British Prime Minister Theresa May began a major shake-up of her ministers today as she seeks to give fresh impetus to her government in a crucial year for the Brexit negotiations.
The most senior foreign, finance and Brexit ministers were expected to keep their jobs, but many others were expected to move in a reshuffle sparked by the sacking of May’s deputy last month.
Damian Green was the third minister to leave the cabinet in a space of weeks, after the defence secretary and international development minister both quit — all three following separate scandals.
“The prime minister has started a refresh of her ministerial team,” said the official Downing Street Twitter feed. The chairman of May’s Conservative party, Patrick McLoughlin, was the first to go, telling Sky News that his time in government had been a “great privilege”.
In a chaotic start, a new chairman was announced on Twitter — only for the tweet to be almost immediately deleted. A different minister, Brandon Lewis, was then confirmed to the role.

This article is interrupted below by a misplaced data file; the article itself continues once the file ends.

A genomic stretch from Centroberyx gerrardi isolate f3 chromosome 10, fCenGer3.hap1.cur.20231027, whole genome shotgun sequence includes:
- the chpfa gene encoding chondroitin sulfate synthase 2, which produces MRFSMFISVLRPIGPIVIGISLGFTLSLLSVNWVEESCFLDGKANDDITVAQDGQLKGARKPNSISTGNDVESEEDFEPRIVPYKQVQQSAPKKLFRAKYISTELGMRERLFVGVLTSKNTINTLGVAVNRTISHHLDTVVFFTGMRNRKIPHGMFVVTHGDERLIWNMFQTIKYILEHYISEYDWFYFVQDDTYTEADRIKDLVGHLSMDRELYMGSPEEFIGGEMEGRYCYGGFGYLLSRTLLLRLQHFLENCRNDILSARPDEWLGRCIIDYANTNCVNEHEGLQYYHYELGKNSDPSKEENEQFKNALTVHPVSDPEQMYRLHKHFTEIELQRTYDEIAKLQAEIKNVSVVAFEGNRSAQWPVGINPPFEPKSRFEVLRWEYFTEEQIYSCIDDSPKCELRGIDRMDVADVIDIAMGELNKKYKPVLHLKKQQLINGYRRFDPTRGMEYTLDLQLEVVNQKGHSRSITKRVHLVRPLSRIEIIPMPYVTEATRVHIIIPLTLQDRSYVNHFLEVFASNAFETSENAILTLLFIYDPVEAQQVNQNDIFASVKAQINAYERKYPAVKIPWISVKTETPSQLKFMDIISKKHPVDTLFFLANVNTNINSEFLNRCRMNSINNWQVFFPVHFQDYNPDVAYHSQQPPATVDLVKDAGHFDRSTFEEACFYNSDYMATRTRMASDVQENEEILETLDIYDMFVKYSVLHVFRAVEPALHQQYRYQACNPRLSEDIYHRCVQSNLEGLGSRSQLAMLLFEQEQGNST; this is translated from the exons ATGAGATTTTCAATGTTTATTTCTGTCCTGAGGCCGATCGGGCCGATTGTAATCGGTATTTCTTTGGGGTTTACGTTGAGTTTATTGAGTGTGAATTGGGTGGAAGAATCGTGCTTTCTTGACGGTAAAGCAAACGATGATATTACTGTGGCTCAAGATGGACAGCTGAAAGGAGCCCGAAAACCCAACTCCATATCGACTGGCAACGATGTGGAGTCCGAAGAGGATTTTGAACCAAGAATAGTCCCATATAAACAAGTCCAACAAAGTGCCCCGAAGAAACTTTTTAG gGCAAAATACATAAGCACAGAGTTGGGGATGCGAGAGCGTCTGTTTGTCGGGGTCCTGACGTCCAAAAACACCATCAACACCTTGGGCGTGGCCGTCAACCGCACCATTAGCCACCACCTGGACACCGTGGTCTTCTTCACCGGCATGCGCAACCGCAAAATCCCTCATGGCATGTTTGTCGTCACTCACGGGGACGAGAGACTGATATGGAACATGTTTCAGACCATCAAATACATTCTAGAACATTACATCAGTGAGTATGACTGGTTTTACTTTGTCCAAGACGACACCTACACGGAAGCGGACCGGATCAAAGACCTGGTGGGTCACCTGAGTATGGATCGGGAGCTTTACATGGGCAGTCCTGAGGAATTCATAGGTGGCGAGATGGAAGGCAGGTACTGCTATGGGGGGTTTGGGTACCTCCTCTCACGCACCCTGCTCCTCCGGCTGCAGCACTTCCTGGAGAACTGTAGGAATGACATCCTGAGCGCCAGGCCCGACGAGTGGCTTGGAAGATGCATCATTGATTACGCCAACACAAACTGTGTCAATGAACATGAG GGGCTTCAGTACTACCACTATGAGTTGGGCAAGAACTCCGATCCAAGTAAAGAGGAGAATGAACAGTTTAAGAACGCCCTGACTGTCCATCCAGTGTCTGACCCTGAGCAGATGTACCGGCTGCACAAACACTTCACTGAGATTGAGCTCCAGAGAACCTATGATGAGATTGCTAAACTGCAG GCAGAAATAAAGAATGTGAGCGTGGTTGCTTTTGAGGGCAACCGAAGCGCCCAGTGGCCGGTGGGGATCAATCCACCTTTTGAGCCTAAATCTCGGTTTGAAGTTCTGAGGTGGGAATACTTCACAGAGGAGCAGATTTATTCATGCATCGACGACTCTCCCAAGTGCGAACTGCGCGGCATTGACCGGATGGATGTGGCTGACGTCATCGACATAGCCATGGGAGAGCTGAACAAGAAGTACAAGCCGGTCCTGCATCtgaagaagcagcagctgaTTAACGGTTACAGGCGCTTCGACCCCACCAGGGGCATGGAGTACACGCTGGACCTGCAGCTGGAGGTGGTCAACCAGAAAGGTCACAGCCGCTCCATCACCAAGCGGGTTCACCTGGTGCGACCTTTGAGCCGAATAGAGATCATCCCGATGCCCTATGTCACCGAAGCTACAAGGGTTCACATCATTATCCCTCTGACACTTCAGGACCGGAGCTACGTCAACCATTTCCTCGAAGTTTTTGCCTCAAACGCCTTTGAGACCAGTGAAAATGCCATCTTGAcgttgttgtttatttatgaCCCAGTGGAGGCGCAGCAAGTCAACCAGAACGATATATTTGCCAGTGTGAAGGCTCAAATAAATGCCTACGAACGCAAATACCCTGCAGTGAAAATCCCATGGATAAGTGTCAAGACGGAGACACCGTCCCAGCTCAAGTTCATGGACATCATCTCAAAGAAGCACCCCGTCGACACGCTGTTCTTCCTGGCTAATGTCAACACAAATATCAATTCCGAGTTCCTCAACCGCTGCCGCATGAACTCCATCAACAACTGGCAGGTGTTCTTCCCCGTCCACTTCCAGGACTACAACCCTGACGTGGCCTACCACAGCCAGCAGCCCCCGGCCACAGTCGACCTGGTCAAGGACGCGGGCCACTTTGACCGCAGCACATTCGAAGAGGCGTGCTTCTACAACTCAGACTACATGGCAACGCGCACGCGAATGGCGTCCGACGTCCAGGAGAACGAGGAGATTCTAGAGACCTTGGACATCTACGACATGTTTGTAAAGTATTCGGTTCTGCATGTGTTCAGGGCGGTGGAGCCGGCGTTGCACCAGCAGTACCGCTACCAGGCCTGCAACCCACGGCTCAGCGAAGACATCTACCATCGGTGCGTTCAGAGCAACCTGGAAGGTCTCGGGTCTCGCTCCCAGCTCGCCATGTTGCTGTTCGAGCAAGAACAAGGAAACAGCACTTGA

McLoughlin had been widely tipped for the sack after last summer’s disastrous snap election, in which the Tories lost their parliamentary majority. He also drew fire after a protester interrupted May’s speech to the party conference in October — an address that was also marred by a coughing fit and a collapsing set.
It was one of several low points in a tough year for the prime minister, who took over the helm of a divided government and country in July 2016 after the EU referendum.
The cabinet reshuffle is being viewed as a chance at a fresh start, although it also brings risks of upsetting the delicate balance of eurosceptic and pro-European ministers. —AFP